Last week, I participated in an unusual event — a conference on the prospects for a federal Constitutional Convention at Harvard Law School, co-sponsored with the Tea Party Patriots and Fix Congress First.
A wide variety of participants from both the left and the right mixed with surprising comfort and cordiality, and found numerous points of agreement. Something’s just not right with the country, all agreed, and my comment that America has by far the worst political class in its history drew universal applause.
It’s certainly true, as even a brief glance at the news will illustrate. When the country was founded, we had Jefferson, Madison, Washington and Franklin, among many other giants. Now we have ... well, a bunch of greedy pygmies.
But, of course, that in itself poses a problem for any new Constitutional Convention. The Constitution we have now is the product of Madison and those others. Would we get a better one from the likes of Nancy Pelosi and John Boehner? Probably not. On the other hand, anything new that comes out of a convention will have to be approved by three-fourths of the states.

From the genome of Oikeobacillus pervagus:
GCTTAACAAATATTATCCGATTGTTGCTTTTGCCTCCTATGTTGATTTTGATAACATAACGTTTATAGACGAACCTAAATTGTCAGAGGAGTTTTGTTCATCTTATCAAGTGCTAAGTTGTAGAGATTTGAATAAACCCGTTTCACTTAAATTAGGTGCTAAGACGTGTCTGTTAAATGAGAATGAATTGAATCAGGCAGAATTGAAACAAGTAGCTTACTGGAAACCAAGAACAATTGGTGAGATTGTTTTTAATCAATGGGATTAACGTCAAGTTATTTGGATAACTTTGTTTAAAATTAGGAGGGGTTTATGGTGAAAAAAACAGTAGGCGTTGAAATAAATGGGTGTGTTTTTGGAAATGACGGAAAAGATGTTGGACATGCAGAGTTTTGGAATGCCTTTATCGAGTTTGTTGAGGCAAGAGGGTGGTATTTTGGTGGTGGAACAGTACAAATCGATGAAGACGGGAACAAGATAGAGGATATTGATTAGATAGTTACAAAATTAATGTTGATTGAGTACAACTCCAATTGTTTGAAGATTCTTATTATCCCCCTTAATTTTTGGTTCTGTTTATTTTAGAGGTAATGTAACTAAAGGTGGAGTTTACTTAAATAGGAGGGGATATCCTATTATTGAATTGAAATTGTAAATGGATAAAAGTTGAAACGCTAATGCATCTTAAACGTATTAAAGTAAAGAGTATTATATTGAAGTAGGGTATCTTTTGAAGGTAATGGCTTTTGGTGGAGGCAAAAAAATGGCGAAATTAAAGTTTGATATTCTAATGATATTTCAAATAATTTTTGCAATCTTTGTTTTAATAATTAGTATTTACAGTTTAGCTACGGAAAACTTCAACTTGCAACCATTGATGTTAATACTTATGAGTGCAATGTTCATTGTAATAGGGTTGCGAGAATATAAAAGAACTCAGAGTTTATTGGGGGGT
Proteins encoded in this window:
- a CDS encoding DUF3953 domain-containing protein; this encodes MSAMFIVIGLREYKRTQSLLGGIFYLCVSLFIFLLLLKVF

We may find out, given that dissatisfaction with the current situation continues to grow. According to an August Rasmussen poll, only 17 percent of Americans think the current government has the consent of the governed, and in a Gallup poll from last week, 49 percent of Americans thought the federal government poses an immediate threat to the rights and freedoms of ordinary citizens.
At any rate, in the spirit of the discussion, I have a few amendments of my own to propose:
If voters focus on the kind of government they want, and don’t fall for the distractions that the political class routinely deploys, we won’t need a new Constitutional Convention. And if voters aren’t up to that, then a convention probably won’t do any good anyway.
Glenn Harlan Reynolds, a law professor at the University of Tennessee, hosts “InstaVision” on PJTV.com.